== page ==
Sky High is set in a world where superheroes and villains are common among society. The film focuses solely around characters who have super powers, and although ridiculous at times, this family-fun adventure can only be described as kick ass.
- Original opening
Will Stronghold (Michael Angarano), son of the two greatest superheroes this world has ever seen (played by Kurt Russell and Kelly Preston), is starting his first day of school at Sky High. This high school floats above the clouds and has a curriculum for students with various super powers. Poor Will doesn’t have his powers yet, and since his parents are so famous, has quite a reputation to uphold.
The school is something to behold; frustrating teen angst problems of “jocks” and “losers” are replaced with “heros” and “sidekicks”, while classwork consists of building death rays and answering questions like “Our hero flies north going 300 MPH for 15 minutes, while the arch villain is tunneling south at 200 MPH for 10 minutes, assuming the hero has ex-ray vision, how long would it take...” And just when you think things couldn’t be any cooler, Bruce Campbell (Evil Dead 2, Army of Darkness) shows up as Coach Boomer, the gym teacher, and calls everyone a bunch of “whiner babies.”
Gym class, irrefutably the most bad-ass scene in the film, features a endurance test called “Save the Citizen”, where a pair of students battle as heroes against two other students marked villains. The heroes have three minutes to save a mannequin who is slowly being lowered into spinning spikes, while the villains are on the defensive. As two teachers watch, one of them remarks, “Remember when we used to use real citizens?”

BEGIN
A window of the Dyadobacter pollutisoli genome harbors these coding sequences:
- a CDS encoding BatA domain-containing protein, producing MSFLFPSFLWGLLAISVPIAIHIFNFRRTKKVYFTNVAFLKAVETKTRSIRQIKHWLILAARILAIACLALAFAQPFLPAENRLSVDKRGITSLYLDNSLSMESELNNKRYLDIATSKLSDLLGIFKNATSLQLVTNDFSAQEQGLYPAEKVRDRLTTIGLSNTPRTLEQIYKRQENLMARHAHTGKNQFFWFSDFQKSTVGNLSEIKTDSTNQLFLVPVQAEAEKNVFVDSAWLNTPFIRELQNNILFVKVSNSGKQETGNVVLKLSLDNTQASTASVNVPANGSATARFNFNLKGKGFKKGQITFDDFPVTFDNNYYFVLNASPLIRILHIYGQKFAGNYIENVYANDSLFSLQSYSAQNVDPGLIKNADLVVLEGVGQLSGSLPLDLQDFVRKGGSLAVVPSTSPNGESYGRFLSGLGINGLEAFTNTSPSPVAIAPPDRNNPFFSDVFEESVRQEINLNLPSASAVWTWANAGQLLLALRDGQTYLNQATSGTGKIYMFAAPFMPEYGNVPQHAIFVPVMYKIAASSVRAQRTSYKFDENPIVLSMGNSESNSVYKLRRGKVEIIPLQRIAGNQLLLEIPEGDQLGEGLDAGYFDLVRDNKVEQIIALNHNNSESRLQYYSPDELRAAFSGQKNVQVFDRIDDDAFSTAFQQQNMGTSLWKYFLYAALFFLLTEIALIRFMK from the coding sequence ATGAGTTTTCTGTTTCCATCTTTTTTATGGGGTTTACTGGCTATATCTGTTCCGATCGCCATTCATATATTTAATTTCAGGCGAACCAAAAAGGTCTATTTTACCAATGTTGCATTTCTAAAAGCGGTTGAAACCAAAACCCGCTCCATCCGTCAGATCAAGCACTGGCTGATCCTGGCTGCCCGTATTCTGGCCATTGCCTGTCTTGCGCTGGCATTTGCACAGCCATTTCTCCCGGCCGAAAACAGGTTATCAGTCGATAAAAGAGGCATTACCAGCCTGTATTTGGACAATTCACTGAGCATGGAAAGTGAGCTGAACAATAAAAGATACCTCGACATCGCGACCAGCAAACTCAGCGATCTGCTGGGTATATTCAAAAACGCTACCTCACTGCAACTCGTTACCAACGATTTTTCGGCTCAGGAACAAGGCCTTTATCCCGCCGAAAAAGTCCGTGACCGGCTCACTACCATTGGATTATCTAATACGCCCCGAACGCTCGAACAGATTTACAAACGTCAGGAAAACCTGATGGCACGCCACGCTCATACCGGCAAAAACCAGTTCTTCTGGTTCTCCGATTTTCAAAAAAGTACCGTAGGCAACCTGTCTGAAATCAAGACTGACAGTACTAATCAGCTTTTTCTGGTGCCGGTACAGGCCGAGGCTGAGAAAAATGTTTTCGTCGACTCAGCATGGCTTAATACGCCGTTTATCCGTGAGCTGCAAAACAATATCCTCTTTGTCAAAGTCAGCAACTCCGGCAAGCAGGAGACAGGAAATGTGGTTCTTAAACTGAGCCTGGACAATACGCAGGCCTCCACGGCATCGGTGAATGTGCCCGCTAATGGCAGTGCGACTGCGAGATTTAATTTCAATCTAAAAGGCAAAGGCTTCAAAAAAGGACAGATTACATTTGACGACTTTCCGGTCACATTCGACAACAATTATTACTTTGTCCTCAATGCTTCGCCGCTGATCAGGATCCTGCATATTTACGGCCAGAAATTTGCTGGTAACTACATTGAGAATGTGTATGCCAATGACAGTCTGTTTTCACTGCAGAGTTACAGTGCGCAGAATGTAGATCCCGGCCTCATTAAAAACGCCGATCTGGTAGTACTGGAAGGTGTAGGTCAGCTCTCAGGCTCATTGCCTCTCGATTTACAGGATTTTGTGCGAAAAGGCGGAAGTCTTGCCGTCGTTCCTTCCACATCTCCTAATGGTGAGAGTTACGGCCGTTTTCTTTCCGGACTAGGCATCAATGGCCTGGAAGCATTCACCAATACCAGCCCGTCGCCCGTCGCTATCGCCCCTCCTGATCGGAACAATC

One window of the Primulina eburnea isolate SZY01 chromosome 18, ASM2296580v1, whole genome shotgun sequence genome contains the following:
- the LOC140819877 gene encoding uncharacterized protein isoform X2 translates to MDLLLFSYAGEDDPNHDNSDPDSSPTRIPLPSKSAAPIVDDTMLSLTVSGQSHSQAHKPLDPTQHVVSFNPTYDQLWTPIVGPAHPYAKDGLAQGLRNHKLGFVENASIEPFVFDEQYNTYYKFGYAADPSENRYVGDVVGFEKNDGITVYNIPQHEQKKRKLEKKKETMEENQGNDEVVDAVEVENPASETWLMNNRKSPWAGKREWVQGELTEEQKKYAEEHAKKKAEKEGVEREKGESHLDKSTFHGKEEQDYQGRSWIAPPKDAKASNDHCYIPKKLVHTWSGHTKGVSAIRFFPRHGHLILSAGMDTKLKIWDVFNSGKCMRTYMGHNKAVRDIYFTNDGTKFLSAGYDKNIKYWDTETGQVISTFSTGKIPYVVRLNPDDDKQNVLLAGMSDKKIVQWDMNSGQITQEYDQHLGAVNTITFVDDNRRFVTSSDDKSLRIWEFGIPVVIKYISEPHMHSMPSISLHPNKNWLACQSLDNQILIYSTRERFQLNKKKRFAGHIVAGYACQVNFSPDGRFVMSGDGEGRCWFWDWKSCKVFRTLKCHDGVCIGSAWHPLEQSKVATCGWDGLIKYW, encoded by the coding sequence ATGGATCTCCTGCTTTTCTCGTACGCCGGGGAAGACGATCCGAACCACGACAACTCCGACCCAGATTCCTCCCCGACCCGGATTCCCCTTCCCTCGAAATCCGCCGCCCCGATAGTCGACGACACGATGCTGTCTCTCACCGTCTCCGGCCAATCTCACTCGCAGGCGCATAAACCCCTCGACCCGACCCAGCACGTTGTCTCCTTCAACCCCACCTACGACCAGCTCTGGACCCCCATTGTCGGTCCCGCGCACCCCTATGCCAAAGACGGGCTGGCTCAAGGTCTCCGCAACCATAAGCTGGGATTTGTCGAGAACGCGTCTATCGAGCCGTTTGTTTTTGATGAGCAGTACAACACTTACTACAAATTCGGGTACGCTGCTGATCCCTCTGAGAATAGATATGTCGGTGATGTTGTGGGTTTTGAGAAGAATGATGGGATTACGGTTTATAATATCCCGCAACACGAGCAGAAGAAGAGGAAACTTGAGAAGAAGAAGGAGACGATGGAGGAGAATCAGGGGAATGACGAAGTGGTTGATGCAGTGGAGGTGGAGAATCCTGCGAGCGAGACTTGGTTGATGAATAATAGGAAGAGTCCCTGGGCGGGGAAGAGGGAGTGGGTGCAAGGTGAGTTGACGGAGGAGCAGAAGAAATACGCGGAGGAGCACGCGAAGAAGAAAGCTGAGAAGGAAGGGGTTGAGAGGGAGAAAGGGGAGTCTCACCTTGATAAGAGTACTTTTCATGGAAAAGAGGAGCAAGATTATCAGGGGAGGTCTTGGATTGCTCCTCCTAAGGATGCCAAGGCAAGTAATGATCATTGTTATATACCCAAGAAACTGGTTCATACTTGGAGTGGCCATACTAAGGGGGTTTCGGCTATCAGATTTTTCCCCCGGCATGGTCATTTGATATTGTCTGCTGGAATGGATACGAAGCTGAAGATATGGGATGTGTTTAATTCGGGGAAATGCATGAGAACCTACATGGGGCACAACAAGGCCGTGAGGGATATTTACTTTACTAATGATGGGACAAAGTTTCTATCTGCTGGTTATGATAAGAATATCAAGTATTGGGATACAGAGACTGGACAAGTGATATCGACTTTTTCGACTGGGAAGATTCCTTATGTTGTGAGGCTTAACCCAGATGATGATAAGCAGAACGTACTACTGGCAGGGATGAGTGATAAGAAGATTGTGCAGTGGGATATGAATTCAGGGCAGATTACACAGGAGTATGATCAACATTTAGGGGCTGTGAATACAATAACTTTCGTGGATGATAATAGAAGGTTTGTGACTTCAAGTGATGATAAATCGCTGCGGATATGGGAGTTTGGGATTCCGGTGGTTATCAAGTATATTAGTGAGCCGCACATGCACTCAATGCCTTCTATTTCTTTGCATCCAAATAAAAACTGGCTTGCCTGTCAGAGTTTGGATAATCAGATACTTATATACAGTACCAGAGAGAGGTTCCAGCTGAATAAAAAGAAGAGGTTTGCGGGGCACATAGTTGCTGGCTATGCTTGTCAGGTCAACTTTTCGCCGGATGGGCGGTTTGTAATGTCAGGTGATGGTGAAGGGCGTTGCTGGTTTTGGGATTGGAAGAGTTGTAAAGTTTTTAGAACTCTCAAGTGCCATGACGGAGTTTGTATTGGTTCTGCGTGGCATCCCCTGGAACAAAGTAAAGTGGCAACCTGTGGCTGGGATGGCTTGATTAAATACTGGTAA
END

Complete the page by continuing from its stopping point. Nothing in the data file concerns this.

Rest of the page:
The film mostly focuses around the unique school and our protagonist as he learns to cope with the everyday hassles of being a super kid. When his parents are captured by an old arch nemesis, he must step up and show that he can save the day.
Saving the Day
The film does boast some of the best special effects I’ve seen Disney produce, but uses them lightly. Computer graphics, especially when overdone, can be quite a distraction to the viewer and take away from the story at hand. The script is well done; simple enough for kids to understand, but not childish enough to bore adults.
My biggest complaint is the lack of kryptonite. Many of the characters walk away from injuries, like being tossed at a cement wall going 30 miles per hour, without even a bruise. All of the super kids seem to be invincible, no matter what their power is. So ultimately, where’s the threat?
Also note the psychological undertones of the Oedipal complex thrown about, particularly between Will and his mother. Such implications are subtle, but if you look hard enough, they are surely there.
The Alternate Opening of the film shows a battle between Kurt Russell, Kelly Preston and their arch villain. In the film, this event is seen as a flashback, but was originally intended to be the opener. Although giving us more background information, the scene would have been too much for the audience too soon. It was ultimately a wise decision to be move it.
Then there are the Super Bloopers, a blooper reel, which is something that I’ve always despised in DVDs. This feature is nothing more than the actors messing up their lines and laughing hysterically at each other.
There is a music video for the song I Melt With You, performed by the pop-punk band Bowling for Soup. The song was originally written by the Cure, but has been unabashedly covered for an audience of 13 year old screaming girls. The video shows clips from the film and has the band playing on a stage with super powers of their own.
The Behind the Scenes portion of the DVD gives us an in-depth look at the making of the film. There are many interviews with the cast and crew, mostly focusing around director Mike Mitchell. The process of creating the stunts and special effects are the most interesting part of this featurette.